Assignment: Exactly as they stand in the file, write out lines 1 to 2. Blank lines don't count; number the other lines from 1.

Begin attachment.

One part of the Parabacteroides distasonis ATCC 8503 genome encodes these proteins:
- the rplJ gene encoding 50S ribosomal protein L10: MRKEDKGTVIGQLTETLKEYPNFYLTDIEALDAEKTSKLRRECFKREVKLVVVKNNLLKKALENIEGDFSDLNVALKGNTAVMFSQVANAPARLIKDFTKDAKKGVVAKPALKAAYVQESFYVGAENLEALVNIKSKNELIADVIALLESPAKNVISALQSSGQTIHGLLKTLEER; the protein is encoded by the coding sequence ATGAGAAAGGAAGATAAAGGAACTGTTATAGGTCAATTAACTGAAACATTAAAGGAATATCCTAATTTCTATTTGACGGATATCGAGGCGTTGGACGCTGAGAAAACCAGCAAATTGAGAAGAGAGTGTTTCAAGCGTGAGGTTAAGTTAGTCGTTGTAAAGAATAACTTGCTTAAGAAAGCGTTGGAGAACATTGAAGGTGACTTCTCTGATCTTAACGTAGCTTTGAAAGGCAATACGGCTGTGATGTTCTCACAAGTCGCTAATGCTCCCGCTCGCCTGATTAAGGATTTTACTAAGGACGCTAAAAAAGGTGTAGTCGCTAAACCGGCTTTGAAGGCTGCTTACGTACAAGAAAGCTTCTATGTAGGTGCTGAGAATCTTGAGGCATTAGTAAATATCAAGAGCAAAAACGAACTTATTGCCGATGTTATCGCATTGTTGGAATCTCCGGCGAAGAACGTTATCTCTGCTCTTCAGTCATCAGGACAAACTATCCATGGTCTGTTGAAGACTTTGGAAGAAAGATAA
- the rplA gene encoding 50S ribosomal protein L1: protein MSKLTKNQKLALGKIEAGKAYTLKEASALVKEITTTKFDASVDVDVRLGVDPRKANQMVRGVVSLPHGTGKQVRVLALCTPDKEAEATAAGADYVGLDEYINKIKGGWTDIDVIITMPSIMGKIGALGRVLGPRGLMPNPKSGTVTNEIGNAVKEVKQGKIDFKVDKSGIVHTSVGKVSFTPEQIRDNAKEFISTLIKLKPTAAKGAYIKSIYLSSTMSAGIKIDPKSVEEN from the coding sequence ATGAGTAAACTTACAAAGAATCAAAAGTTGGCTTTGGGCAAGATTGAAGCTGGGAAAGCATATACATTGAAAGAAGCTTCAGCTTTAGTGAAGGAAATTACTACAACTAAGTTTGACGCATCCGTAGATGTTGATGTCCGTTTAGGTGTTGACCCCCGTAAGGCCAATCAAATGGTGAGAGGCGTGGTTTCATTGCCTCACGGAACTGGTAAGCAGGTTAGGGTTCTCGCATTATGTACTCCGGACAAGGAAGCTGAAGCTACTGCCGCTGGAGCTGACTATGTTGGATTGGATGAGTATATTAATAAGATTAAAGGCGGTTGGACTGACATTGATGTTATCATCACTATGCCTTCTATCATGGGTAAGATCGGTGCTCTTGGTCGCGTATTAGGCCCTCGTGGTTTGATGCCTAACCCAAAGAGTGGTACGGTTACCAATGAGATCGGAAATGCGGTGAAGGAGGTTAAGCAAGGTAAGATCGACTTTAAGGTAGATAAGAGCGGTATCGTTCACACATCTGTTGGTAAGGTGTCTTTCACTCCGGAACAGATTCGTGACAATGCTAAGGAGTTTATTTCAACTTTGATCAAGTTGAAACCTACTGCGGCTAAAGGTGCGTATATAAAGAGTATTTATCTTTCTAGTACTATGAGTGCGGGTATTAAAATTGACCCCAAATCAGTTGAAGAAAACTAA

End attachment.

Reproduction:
One part of the Parabacteroides distasonis ATCC 8503 genome encodes these proteins:
- the rplJ gene encoding 50S ribosomal protein L10: MRKEDKGTVIGQLTETLKEYPNFYLTDIEALDAEKTSKLRRECFKREVKLVVVKNNLLKKALENIEGDFSDLNVALKGNTAVMFSQVANAPARLIKDFTKDAKKGVVAKPALKAAYVQESFYVGAENLEALVNIKSKNELIADVIALLESPAKNVISALQSSGQTIHGLLKTLEER; the protein is encoded by the coding sequence ATGAGAAAGGAAGATAAAGGAACTGTTATAGGTCAATTAACTGAAACATTAAAGGAATATCCTAATTTCTATTTGACGGATATCGAGGCGTTGGACGCTGAGAAAACCAGCAAATTGAGAAGAGAGTGTTTCAAGCGTGAGGTTAAGTTAGTCGTTGTAAAGAATAACTTGCTTAAGAAAGCGTTGGAGAACATTGAAGGTGACTTCTCTGATCTTAACGTAGCTTTGAAAGGCAATACGGCTGTGATGTTCTCACAAGTCGCTAATGCTCCCGCTCGCCTGATTAAGGATTTTACTAAGGACGCTAAAAAAGGTGTAGTCGCTAAACCGGCTTTGAAGGCTGCTTACGTACAAGAAAGCTTCTATGTAGGTGCTGAGAATCTTGAGGCATTAGTAAATATCAAGAGCAAAAACGAACTTATTGCCGATGTTATCGCATTGTTGGAATCTCCGGCGAAGAACGTTATCTCTGCTCTTCAGTCATCAGGACAAACTATCCATGGTCTGTTGAAGACTTTGGAAGAAAGATAA